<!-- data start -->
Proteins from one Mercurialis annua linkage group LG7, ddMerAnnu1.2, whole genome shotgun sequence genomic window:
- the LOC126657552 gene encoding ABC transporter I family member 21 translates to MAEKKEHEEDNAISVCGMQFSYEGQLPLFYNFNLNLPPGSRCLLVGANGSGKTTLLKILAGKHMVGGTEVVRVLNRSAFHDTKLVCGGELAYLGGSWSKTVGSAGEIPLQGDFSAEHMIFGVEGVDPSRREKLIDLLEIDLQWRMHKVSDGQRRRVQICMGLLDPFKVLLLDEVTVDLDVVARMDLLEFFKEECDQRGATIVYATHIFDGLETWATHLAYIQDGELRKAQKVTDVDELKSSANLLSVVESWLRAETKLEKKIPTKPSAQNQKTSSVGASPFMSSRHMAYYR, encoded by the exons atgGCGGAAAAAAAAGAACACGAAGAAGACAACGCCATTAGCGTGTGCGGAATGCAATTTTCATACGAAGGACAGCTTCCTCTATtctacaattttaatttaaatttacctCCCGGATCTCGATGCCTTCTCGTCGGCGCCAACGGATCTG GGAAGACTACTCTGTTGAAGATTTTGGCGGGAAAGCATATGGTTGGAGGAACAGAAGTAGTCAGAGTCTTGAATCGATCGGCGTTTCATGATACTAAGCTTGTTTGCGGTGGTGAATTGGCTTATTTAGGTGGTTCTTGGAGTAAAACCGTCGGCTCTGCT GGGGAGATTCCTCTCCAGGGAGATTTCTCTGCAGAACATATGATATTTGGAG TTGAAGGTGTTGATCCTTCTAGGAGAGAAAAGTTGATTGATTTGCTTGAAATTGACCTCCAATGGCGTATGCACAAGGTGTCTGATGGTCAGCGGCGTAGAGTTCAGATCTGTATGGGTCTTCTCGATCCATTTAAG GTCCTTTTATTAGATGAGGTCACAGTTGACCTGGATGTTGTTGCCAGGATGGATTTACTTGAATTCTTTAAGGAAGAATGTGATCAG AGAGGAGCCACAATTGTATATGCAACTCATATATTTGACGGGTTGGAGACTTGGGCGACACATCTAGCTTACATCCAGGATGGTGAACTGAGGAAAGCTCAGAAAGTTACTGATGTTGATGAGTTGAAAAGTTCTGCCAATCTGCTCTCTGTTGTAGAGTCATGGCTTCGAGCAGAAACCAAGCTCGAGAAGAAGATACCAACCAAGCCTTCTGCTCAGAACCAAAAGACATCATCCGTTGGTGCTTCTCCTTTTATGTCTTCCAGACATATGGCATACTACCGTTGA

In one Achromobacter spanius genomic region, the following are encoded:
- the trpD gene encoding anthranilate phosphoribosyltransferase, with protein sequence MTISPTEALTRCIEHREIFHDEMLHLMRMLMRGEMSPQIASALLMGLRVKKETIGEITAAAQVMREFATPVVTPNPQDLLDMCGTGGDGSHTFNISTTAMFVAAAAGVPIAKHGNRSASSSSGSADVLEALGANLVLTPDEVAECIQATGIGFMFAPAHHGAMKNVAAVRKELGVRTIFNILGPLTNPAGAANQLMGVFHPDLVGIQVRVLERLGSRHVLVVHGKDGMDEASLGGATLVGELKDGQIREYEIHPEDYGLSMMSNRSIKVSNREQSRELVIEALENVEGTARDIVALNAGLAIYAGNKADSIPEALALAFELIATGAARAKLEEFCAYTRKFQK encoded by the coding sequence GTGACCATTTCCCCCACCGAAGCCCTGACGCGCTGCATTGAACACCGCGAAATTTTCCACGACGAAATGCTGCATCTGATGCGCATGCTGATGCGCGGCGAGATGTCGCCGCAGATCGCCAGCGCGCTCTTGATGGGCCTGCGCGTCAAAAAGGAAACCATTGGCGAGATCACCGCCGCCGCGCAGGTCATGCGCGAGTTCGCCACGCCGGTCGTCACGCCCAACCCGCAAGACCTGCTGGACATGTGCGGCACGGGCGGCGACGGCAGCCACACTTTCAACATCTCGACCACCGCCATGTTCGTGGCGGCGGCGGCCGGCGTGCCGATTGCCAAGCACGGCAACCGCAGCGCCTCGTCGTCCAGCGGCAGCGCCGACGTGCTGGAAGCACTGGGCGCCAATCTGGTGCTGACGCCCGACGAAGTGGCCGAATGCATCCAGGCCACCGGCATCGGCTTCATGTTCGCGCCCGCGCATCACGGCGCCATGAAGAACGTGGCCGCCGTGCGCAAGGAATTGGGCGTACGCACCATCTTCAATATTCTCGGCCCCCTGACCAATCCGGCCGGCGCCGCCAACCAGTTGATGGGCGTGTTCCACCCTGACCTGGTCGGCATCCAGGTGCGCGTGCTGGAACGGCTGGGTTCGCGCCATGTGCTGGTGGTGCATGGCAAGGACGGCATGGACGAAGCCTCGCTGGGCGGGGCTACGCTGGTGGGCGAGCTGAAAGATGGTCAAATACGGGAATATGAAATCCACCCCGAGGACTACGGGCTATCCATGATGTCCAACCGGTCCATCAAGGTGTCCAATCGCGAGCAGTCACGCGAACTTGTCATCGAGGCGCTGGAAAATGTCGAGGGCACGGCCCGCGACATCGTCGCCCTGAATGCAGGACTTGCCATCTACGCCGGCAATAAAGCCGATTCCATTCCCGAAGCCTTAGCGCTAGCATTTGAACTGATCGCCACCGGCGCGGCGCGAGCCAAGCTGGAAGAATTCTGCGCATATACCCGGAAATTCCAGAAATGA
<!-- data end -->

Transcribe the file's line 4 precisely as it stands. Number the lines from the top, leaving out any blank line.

- the trpD gene encoding anthranilate phosphoribosyltransferase, with protein sequence MTISPTEALTRCIEHREIFHDEMLHLMRMLMRGEMSPQIASALLMGLRVKKETIGEITAAAQVMREFATPVVTPNPQDLLDMCGTGGDGSHTFNISTTAMFVAAAAGVPIAKHGNRSASSSSGSADVLEALGANLVLTPDEVAECIQATGIGFMFAPAHHGAMKNVAAVRKELGVRTIFNILGPLTNPAGAANQLMGVFHPDLVGIQVRVLERLGSRHVLVVHGKDGMDEASLGGATLVGELKDGQIREYEIHPEDYGLSMMSNRSIKVSNREQSRELVIEALENVEGTARDIVALNAGLAIYAGNKADSIPEALALAFELIATGAARAKLEEFCAYTRKFQK encoded by the coding sequence GTGACCATTTCCCCCACCGAAGCCCTGACGCGCTGCATTGAACACCGCGAAATTTTCCACGACGAAATGCTGCATCTGATGCGCATGCTGATGCGCGGCGAGATGTCGCCGCAGATCGCCAGCGCGCTCTTGATGGGCCTGCGCGTCAAAAAGGAAACCATTGGCGAGATCACCGCCGCCGCGCAGGTCATGCGCGAGTTCGCCACGCCGGTCGTCACGCCCAACCCGCAAGACCTGCTGGACATGTGCGGCACGGGCGGCGACGGCAGCCACACTTTCAACATCTCGACCACCGCCATGTTCGTGGCGGCGGCGGCCGGCGTGCCGATTGCCAAGCACGGCAACCGCAGCGCCTCGTCGTCCAGCGGCAGCGCCGACGTGCTGGAAGCACTGGGCGCCAATCTGGTGCTGACGCCCGACGAAGTGGCCGAATGCATCCAGGCCACCGGCATCGGCTTCATGTTCGCGCCCGCGCATCACGGCGCCATGAAGAACGTGGCCGCCGTGCGCAAGGAATTGGGCGTACGCACCATCTTCAATATTCTCGGCCCCCTGACCAATCCGGCCGGCGCCGCCAACCAGTTGATGGGCGTGTTCCACCCTGACCTGGTCGGCATCCAGGTGCGCGTGCTGGAACGGCTGGGTTCGCGCCATGTGCTGGTGGTGCATGGCAAGGACGGCATGGACGAAGCCTCGCTGGGCGGGGCTACGCTGGTGGGCGAGCTGAAAGATGGTCAAATACGGGAATATGAAATCCACCCCGAGGACTACGGGCTATCCATGATGTCCAACCGGTCCATCAAGGTGTCCAATCGCGAGCAGTCACGCGAACTTGTCATCGAGGCGCTGGAAAATGTCGAGGGCACGGCCCGCGACATCGTCGCCCTGAATGCAGGACTTGCCATCTACGCCGGCAATAAAGCCGATTCCATTCCCGAAGCCTTAGCGCTAGCATTTGAACTGATCGCCACCGGCGCGGCGCGAGCCAAGCTGGAAGAATTCTGCGCATATACCCGGAAATTCCAGAAATGA